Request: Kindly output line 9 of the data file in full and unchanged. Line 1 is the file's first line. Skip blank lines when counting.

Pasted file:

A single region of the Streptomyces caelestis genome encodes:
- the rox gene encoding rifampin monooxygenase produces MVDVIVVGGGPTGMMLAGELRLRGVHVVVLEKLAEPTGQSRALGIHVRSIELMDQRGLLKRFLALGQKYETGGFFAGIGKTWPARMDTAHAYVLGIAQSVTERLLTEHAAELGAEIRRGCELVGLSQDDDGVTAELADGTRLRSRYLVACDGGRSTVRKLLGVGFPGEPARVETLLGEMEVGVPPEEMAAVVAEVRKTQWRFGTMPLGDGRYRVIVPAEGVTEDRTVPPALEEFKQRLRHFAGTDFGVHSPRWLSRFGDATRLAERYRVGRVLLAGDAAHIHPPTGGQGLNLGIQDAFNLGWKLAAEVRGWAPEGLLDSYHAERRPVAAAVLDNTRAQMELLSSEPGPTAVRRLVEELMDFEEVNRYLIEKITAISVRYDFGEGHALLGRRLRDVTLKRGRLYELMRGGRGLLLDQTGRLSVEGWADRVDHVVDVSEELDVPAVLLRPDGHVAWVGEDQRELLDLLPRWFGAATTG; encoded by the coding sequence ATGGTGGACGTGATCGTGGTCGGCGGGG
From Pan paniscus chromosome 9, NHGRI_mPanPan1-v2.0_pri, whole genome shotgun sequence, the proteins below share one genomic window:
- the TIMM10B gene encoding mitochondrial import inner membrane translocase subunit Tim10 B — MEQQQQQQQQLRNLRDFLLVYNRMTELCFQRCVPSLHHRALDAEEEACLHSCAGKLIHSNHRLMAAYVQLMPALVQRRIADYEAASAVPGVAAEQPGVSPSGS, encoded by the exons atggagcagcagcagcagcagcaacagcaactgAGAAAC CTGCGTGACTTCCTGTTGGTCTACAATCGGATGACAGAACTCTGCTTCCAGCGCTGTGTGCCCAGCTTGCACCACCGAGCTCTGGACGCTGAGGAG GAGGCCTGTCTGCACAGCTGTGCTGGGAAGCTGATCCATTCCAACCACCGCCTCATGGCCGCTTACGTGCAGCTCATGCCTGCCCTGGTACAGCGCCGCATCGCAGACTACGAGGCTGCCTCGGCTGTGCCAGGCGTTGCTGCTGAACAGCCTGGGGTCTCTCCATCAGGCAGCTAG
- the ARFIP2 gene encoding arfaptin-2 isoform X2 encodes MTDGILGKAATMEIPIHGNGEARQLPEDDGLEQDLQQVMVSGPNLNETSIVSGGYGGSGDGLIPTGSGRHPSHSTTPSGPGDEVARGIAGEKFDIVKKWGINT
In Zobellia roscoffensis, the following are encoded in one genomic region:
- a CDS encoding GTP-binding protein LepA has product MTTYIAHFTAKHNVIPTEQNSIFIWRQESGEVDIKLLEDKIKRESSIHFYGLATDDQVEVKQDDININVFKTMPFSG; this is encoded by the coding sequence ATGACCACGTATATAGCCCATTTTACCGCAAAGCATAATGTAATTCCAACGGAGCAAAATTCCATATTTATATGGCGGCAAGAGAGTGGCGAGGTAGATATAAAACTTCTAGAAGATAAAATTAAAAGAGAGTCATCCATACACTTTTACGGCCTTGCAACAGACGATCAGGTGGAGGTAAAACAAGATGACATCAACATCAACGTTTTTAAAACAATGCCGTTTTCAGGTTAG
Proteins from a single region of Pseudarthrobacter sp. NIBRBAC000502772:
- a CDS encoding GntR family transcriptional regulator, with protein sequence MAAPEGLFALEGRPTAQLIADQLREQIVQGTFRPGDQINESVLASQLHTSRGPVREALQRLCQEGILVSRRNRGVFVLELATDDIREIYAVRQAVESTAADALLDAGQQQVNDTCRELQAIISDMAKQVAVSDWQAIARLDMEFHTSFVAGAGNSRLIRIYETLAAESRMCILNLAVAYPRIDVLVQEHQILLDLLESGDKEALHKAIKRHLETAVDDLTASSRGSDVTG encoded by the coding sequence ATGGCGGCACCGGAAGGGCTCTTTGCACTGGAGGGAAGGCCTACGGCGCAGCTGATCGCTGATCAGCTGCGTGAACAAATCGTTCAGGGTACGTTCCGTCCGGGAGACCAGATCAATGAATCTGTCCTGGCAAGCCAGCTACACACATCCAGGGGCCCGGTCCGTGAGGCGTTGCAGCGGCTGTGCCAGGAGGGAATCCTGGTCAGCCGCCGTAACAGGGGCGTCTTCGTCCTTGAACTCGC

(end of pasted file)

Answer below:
- a CDS encoding GntR family transcriptional regulator, with protein sequence MAAPEGLFALEGRPTAQLIADQLREQIVQGTFRPGDQINESVLASQLHTSRGPVREALQRLCQEGILVSRRNRGVFVLELATDDIREIYAVRQAVESTAADALLDAGQQQVNDTCRELQAIISDMAKQVAVSDWQAIARLDMEFHTSFVAGAGNSRLIRIYETLAAESRMCILNLAVAYPRIDVLVQEHQILLDLLESGDKEALHKAIKRHLETAVDDLTASSRGSDVTG encoded by the coding sequence ATGGCGGCACCGGAAGGGCTCTTTGCACTGGAGGGAAGGCCTACGGCGCAGCTGATCGCTGATCAGCTGCGTGAACAAATCGTTCAGGGTACGTTCCGTCCGGGAGACCAGATCAATGAATCTGTCCTGGCAAGCCAGCTACACACATCCAGGGGCCCGGTCCGTGAGGCGTTGCAGCGGCTGTGCCAGGAGGGAATCCTGGTCAGCCGCCGTAACAGGGGCGTCTTCGTCCTTGAACTCGC